Based on the novel Suffer The Children by Adam Creed and adapted by Unforgotten’s Chris Lang, a feature-length version appeared a few years back on the now defunct ITV Encore.
Now Dark Heart reappears, this time extended into a six-part series, two episodes a week for the next three weeks.
That feature-length story has been broken up into two parts, the first of which was tonight.
Still with me?
So we have Tom Riley playing DI Will Wagstaffe, an attractive man who more than fills a brief we’ve grown to know so well over the years – the tortured detective. He’s angry, he’s myopic and brilliant, and respected by his colleagues. He’s also tormented by the murder of his parents and is prone to fits of anger. Like he asked his on/off girlfriend (played by Miranda Raison) deep into the story, what if this is it for him? What if he’s defined by the murder of his parents for the rest of his life? The fact that the date where he’s lived longer without his parents than he lived with him If that makes sense) has now come and gone is weighing especially on his mind. His sister (played by Charlotte Riley) and young son have come to stay. She says she thought he was on holiday. He thinks differently – she has a boyfriend who is ‘the nicest man in the world if he’s not had a drink’. You get the inference there.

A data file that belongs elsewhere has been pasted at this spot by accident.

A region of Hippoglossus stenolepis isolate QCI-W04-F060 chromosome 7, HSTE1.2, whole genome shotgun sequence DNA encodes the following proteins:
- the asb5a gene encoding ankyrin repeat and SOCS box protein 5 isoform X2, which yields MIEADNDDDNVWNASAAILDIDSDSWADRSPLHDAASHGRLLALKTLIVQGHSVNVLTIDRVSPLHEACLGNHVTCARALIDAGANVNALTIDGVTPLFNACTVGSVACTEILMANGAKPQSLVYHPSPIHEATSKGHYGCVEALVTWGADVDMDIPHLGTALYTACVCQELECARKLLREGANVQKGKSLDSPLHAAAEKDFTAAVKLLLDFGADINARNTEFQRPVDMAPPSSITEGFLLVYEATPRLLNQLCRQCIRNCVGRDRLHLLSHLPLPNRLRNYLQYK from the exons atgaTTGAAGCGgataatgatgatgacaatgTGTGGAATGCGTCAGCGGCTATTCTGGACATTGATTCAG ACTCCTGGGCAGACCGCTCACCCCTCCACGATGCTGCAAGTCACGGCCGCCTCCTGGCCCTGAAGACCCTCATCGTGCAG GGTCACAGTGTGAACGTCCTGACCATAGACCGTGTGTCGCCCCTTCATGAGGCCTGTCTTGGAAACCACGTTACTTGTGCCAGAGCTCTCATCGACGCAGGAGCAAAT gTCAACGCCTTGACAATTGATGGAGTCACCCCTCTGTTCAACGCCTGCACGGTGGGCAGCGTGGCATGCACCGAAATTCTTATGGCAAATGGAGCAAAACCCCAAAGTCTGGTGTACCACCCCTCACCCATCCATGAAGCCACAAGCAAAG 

But there is a case to solve, and it’s a grisly one. A man arrested but subsequently not convicted for child sexual offences has been taken out, well and truly. He’s been tied to a table, force fed a bottle of whiskey and had his genitals lopped off. Later in the episode, another accused but not convicted sex offender is also found gruesomely murdered.
An avenging angel is at work.
Underpinning this fairly straightforward police story is Lang’s uncanny knack for teasing out the human emotions of victims of crime – whether it be Wagstaffe’s own anger and grief, to the wife of the first murder victim, or the survivors of sexual abuse. He really is an empathetic writer.
This may not be his finest work, but it’s watchable, atmospheric and, of course, there’s a central mystery to solve.